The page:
Comfort Care

Specialties Cardiac


When a patient is placed on comfort care measures and is on a morphine drip, just for curiosity when does one increase the rate of the drip, and how much do you increase each time you do so?

Thanks for your input.....

The physician usually orders a dosage to begin with. You can increase the dosage every 30 - 60 minutes to get the desired effect of pain control that your patient needs. Possibly more often at the beginning, then back off once patient is more comfortable. I usually only go up 1-2 cc/h each time. It depends on the patient. Check your policy at your facility.


general guidelines are increase for respirations above 30 and signs of pain, asking for more pain meds, grimacing, restless behavior, anxious behavior, yelling, abusive behavior without being stimulated. I reassess every 5 minutes with a morphine drip as it takes a short time to be effective when IV,then increase as needed. If I see no change I go up again, if I see a small change I reasses in a few minutes then go up again if still in discomfort. I usually go up in 5mg increments each time I assess a behavior of need. Comfort measures means to me, not uncomfortable but not necessarily unconscious. The difficult issue here is personal ethics, are we actually helping or hindering the inevidible death of this patient. I believe in Death with Dignity, that allows a person to die in the manner they are comfortable with. If a patient says just let me sleep, I do that, if I am asked to talk to them I do that too. Just call the supervisor and tell them that your patient needs constant attendance during this time of near death and has requested it. Please send some help for a while until family or someone else, clergy etc can relieve me.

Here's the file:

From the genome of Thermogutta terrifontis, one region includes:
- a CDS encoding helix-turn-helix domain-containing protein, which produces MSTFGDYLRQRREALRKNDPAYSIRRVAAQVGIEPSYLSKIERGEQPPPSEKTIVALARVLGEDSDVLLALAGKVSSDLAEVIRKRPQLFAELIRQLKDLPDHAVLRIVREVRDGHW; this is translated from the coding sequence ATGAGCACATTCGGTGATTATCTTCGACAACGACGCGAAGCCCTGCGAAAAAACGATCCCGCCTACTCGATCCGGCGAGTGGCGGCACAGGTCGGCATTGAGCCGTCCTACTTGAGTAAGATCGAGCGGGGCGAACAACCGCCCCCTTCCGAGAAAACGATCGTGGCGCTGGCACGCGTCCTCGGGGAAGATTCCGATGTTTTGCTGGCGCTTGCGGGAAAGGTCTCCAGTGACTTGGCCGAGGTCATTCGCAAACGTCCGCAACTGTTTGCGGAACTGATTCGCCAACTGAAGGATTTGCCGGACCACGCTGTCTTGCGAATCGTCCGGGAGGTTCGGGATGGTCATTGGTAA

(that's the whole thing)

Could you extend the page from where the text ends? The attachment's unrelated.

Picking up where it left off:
I am a nursing student and yesterday when I was in my clincal rotation through the coronary care unit I had my first patient who was on comfort measures only. I was wondering how do you observe pain in a patient who is almost in an unconscious state. The nurse that I was shadowing used two techniques, one is to push on the nail bed to see if there is a pain response or to push on a nerve right below the eye brow. I would like to know what other techniques you might use to ensure that the patient is not in pain although they are unresponsive.:confused:

JB, what you mention seems to be more of a neuro assessment of whether or not the patient is able to respond to pain. When dealing with comfort care, it seems to me borderline unethical to cause pain during an assessment.:o

When I have a patient on "comfort care", I use several assessments. The first is how the patient reacts during cares and turns. Moans, cries, or grimaces are all indications for increased medication. Vitals are a second assessment (increased heart rate, BP, or respirations), however "normal" vitals do not contraindicate medicating for pain. Families are a good source as well. Sure, we sometimes get annoyed by them, and they sometimes over-react, but they generally have a good idea when a family member is in pain and might need more medication.

Let's not forget complimentary therapies as well. Backrubs, fans, and gentle conversation might help. I find light aromatherapy very effective (the scent of benzoin is very calming). Music therapy can help too (be sure to ask what the patient likes to listen to -- don't assume!) All of these things can help ease pain. Not that you want to abandon the medication, but complimentary therapies may allow you to use less medication to maintain the same amount of analgesia.:)

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